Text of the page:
by Brian Lynch, MSW
It's been fifty years since marchers seeking voting rights were beaten on the Pettus Bridge in Selma Alabama, yet Republican leaders still can't join hands with African Americans on that bridge without offending bigots in their base. Fifty year later and a show of unity on that bridge is still the wrong message coming from the Republican Party? Really?
This begs further questions. Just how much of Republican politics is driven by the desire to preserve white privilege? What percentage of their base feel hostile towards inclusion and justice for all? And who can be surprised after this missed opportunity to learn that 90% of African Americans vote for Democrats, or that Latinos are increasingly turning to the Democratic Party?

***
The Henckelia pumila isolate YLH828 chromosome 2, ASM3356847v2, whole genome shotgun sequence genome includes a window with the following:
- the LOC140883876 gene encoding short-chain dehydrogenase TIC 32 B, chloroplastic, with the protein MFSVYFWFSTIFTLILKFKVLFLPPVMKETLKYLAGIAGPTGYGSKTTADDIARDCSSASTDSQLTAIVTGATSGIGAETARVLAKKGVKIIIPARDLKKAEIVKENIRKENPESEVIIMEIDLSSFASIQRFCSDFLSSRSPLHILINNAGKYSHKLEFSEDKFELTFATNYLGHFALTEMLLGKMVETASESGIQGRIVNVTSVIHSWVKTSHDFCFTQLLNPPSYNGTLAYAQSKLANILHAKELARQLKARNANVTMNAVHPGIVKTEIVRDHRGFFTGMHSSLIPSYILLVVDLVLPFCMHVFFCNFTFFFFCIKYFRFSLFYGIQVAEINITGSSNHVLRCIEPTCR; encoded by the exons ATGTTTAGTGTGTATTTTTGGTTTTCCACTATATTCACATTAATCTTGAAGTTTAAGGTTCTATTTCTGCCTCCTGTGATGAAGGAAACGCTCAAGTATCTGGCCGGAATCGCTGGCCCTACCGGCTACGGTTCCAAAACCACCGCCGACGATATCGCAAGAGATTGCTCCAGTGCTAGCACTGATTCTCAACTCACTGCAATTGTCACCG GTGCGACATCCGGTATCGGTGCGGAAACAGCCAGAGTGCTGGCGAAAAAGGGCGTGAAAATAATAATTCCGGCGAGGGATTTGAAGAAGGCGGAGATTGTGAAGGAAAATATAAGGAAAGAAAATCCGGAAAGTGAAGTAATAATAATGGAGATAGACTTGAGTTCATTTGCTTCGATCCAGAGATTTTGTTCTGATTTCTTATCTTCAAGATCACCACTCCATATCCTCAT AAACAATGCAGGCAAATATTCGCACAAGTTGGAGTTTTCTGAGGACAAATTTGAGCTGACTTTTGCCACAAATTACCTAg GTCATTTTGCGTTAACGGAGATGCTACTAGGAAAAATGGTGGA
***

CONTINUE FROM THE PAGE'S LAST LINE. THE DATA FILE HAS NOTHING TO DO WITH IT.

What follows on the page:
Media pressure was put on the Republicans when it was learned that no leaders were planned to go to Selma. At the last minute House Republican Majority Leader Kevin McCarthy announced he will to join in the 50th anniversary events. McCarthy is a close friend of Democratic Congressman John Lewis who was beaten on that bridge 50 years ago. The cynical view is that McCarthy is the best Republican representative since his attendance can be forgiven by the bigots on the grounds that he is Lewis' personal friend. This isn't to impugn McCarthy's motives for attending, which I'm sure are genuine.
Political spinners can say whatever they want, but no rational citizen who wants our society to advance can accept any more excuses from those who hold us back. The Republican Party has clearly chosen the wrong side of history. This time it is Republicans who are beating themselves on the Edmund Pettus Bridge.
Historical foot note: The Edmund Pettus Bridge is named for Edmund Winston Pettus, a former Confederate brigadier general, U.S. Senator from Alabama and Grand Dragon of the Alabama Ku Klux Klan.